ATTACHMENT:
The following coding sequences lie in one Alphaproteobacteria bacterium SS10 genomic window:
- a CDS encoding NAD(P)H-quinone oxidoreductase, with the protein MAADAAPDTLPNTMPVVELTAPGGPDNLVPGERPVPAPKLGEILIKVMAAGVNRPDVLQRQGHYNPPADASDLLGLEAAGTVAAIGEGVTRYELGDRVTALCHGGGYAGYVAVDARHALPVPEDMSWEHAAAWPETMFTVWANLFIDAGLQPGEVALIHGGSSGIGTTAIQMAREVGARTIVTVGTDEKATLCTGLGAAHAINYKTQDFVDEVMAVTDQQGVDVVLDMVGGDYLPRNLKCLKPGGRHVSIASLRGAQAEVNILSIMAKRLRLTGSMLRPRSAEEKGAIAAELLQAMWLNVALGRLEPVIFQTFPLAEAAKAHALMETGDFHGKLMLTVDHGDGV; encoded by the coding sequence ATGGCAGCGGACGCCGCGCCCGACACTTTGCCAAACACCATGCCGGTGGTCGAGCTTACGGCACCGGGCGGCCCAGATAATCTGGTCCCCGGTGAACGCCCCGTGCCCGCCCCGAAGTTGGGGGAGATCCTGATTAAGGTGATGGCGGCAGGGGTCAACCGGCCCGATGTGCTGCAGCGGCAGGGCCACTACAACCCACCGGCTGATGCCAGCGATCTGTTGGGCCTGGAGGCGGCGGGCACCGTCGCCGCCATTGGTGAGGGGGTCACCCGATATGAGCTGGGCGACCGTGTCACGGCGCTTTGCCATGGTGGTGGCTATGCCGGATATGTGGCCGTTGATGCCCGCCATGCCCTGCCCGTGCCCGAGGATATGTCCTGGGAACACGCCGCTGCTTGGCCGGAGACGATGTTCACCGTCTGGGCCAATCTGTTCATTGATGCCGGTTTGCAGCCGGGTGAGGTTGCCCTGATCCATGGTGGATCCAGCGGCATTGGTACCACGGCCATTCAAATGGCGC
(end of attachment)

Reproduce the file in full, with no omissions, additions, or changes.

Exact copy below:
The following coding sequences lie in one Alphaproteobacteria bacterium SS10 genomic window:
- a CDS encoding NAD(P)H-quinone oxidoreductase, with the protein MAADAAPDTLPNTMPVVELTAPGGPDNLVPGERPVPAPKLGEILIKVMAAGVNRPDVLQRQGHYNPPADASDLLGLEAAGTVAAIGEGVTRYELGDRVTALCHGGGYAGYVAVDARHALPVPEDMSWEHAAAWPETMFTVWANLFIDAGLQPGEVALIHGGSSGIGTTAIQMAREVGARTIVTVGTDEKATLCTGLGAAHAINYKTQDFVDEVMAVTDQQGVDVVLDMVGGDYLPRNLKCLKPGGRHVSIASLRGAQAEVNILSIMAKRLRLTGSMLRPRSAEEKGAIAAELLQAMWLNVALGRLEPVIFQTFPLAEAAKAHALMETGDFHGKLMLTVDHGDGV; encoded by the coding sequence ATGGCAGCGGACGCCGCGCCCGACACTTTGCCAAACACCATGCCGGTGGTCGAGCTTACGGCACCGGGCGGCCCAGATAATCTGGTCCCCGGTGAACGCCCCGTGCCCGCCCCGAAGTTGGGGGAGATCCTGATTAAGGTGATGGCGGCAGGGGTCAACCGGCCCGATGTGCTGCAGCGGCAGGGCCACTACAACCCACCGGCTGATGCCAGCGATCTGTTGGGCCTGGAGGCGGCGGGCACCGTCGCCGCCATTGGTGAGGGGGTCACCCGATATGAGCTGGGCGACCGTGTCACGGCGCTTTGCCATGGTGGTGGCTATGCCGGATATGTGGCCGTTGATGCCCGCCATGCCCTGCCCGTGCCCGAGGATATGTCCTGGGAACACGCCGCTGCTTGGCCGGAGACGATGTTCACCGTCTGGGCCAATCTGTTCATTGATGCCGGTTTGCAGCCGGGTGAGGTTGCCCTGATCCATGGTGGATCCAGCGGCATTGGTACCACGGCCATTCAAATGGCGC